Mr. Craig Heidt had a terrible secret and prosecutors said he shot his parents and brother to keep it hidden.
Armed with a shotgun, the man entered his family’s Springfield home and killed his father, a prominent realtor and developer, and his brother while they slept. But his mother survived.
Mr. Heidt said the evidenced used to convict him and earn him two life sentences was insufficient. But on Monday the Supreme Court of Georgia denied his claim and unanimously upheld his convictions for the 2008 shootings.
The following details of the high-profile case, which was featured on the TV show, “Dateline” was obtained from court documents:
Officers got the 911 call in the early morning hours on Aug. 25 about the shooting at the home of Mr. Philip and Linda Heidt in Effingham County, just north of Savannah.
The couple had three sons – Craig, Chris and Carey. Mr. Carey Heidt and his dad were business partners.
“When officers arrived at the couple’s home, they found Linda severely wounded from shots to her face and throat,” according to the reports.
Deputies made their way through the home, which reeked of gasoline.
“The deputies then discovered Carey Heidt dead in a spare bedroom, still under the covers, with a shotgun wound to his face,” the court documents show. “They also discovered Philip Heidt dead in his bed from a shotgun blast to his face. He was still wearing his sleep apnea mask.”
At trial, prosecutors said Mr. Craig Heidt shot his family out of lust for his brother’s wife and greed for his family's money.
They revealed evidence, which showed that several months before the murders Mr. Craig Heidt had begun having an affair with Mrs. Robin Rast Heidt, the wife of his youngest brother, Carey.
Mr. Philip Heidt confronted his daughter-in-law about the affair. She called Mr. Craig Heidt and told him about the confrontation with his father.
In August 2008, Mr. Philip Heidt and his son, Carey, had a friend circle in a helicopter the cabin where Mr. Craig and his sister-in-law were staying to get photos of the illicit couple.
The woman asked her husband about the helicopter and he told her it was to get proof of her affair with his brother.
After a heated argument, Mr. Carey Heidt packed a bag and went to stay with his parents. Shortly after he left, the woman called Mr. Craig Heidt and told him where her husband had gone.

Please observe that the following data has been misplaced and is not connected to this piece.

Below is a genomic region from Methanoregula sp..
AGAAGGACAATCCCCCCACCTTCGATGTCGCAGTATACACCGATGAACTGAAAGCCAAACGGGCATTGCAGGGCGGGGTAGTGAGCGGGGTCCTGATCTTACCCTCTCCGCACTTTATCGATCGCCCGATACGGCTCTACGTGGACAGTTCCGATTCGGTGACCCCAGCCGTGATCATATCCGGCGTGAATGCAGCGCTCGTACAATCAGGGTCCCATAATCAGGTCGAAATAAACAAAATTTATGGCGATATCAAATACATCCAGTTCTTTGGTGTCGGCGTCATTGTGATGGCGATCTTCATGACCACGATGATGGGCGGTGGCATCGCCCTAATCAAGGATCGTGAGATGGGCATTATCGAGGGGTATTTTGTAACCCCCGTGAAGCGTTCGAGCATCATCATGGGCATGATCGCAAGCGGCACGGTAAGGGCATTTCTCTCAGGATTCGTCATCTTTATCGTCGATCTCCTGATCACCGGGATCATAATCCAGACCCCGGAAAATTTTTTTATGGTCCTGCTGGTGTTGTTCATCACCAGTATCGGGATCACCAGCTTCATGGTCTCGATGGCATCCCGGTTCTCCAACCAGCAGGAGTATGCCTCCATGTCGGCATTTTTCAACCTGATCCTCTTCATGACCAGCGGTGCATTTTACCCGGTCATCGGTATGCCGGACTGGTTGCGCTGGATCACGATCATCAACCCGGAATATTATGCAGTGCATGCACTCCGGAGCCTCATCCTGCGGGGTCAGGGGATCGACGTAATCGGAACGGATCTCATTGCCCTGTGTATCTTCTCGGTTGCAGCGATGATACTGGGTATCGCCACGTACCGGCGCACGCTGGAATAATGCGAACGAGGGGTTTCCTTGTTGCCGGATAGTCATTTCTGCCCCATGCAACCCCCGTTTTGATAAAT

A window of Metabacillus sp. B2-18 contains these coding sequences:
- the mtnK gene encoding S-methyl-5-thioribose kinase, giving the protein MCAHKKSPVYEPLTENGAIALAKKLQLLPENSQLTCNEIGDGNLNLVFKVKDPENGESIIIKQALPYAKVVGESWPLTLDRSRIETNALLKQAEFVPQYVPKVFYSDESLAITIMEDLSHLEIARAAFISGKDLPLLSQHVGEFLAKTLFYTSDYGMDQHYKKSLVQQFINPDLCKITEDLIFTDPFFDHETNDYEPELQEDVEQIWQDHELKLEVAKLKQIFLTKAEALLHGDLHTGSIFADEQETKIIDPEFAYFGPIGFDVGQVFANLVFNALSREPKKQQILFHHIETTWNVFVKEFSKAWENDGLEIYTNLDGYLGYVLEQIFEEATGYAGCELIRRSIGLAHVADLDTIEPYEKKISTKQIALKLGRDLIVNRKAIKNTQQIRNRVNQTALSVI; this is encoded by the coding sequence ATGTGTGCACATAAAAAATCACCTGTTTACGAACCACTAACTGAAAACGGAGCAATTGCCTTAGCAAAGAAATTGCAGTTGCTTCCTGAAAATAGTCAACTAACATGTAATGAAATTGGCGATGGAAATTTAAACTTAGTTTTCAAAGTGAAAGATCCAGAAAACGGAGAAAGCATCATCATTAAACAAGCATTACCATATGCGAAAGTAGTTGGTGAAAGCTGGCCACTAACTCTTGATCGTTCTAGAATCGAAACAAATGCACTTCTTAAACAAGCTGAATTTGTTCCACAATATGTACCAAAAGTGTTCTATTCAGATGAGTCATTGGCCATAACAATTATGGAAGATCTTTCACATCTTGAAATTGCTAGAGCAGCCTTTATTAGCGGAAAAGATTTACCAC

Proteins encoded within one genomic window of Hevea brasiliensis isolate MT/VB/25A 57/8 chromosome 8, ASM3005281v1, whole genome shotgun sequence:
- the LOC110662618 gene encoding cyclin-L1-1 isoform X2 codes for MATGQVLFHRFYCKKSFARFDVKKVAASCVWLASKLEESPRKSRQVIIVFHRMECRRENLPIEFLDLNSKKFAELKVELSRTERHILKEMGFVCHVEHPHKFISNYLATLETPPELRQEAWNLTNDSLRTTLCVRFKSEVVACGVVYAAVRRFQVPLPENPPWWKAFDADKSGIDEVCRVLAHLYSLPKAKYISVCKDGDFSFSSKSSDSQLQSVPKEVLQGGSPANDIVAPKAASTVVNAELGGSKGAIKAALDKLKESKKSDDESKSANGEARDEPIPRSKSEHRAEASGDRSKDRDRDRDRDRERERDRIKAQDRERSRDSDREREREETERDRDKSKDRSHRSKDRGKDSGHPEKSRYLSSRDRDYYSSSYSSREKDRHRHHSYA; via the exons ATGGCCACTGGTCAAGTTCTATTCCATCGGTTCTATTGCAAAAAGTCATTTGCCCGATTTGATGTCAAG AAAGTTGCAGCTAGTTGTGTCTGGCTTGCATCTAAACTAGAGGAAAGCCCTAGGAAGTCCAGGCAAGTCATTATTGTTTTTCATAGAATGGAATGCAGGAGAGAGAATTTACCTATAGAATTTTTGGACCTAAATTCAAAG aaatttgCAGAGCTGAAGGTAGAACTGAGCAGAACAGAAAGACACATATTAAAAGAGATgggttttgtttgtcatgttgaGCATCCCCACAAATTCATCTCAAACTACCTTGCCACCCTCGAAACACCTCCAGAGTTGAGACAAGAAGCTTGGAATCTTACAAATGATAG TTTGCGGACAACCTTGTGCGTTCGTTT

In the middle of the night, Mr. Heidt entered his parents’ home by using the spare key he knew was hidden in their carport, prosecutors said.
"He then shot his parents and brother close-range with a 12-gauge shotgun loaded with 3-inch Winchester buckshot," according to court reports.
Later, investigators found three unspent 3-inch shotgun shells in Mr. Craig Heidt’s vehicle. Four days after the murders, Mr. Heidt was seen with three bruises on his upper arms, which were consistent with his having fired three shots from a shotgun.
Prosecutors also revealed evidence that Mr. Craig Heidt had only nominal assets and was living in a friend’s hunting cabin with his only source of income being monthly disability insurance payments.
“A week before the murders, Craig consulted with a realtor about purchasing property for him and Robin, saying he soon would be coming into some money,” the report shows.
Prosecutors claimed he wanted his parents and brother dead so he would inherit their money and be able to finance the lifestyle he and his brother's wife hoped to share together with her children.
The defense claimed the state produced no physical evidence that tied Mr. Heidt to the murders, and the only surviving witness, his mother, could not identify her assailant.
Still, the jury found Mr. Heidt guilty of malice murder, aggravated assault, attempted arson, burglary and weapons charges and he was sentenced to two consecutive life sentences plus 85 years in prison.
The trial court denied his motion for a new trial, and Mr. Heidt appealed to the state Supreme Court, claiming the trial court and state made a number of errors. Among them, Mr. Heidt claimed the evidence was insufficient to convict him and pointed especially to the conflicting expert testimony about the causes of the bruises on his arms.
However, the state's highest court disagreed.
"We conclude that the evidence in this case was sufficient to authorize a rational trier of fact to find Heidt guilty beyond a reasonable doubt of the crimes for which he was convicted,” Justice Keith Blackwell writes in Monday’s opinion.
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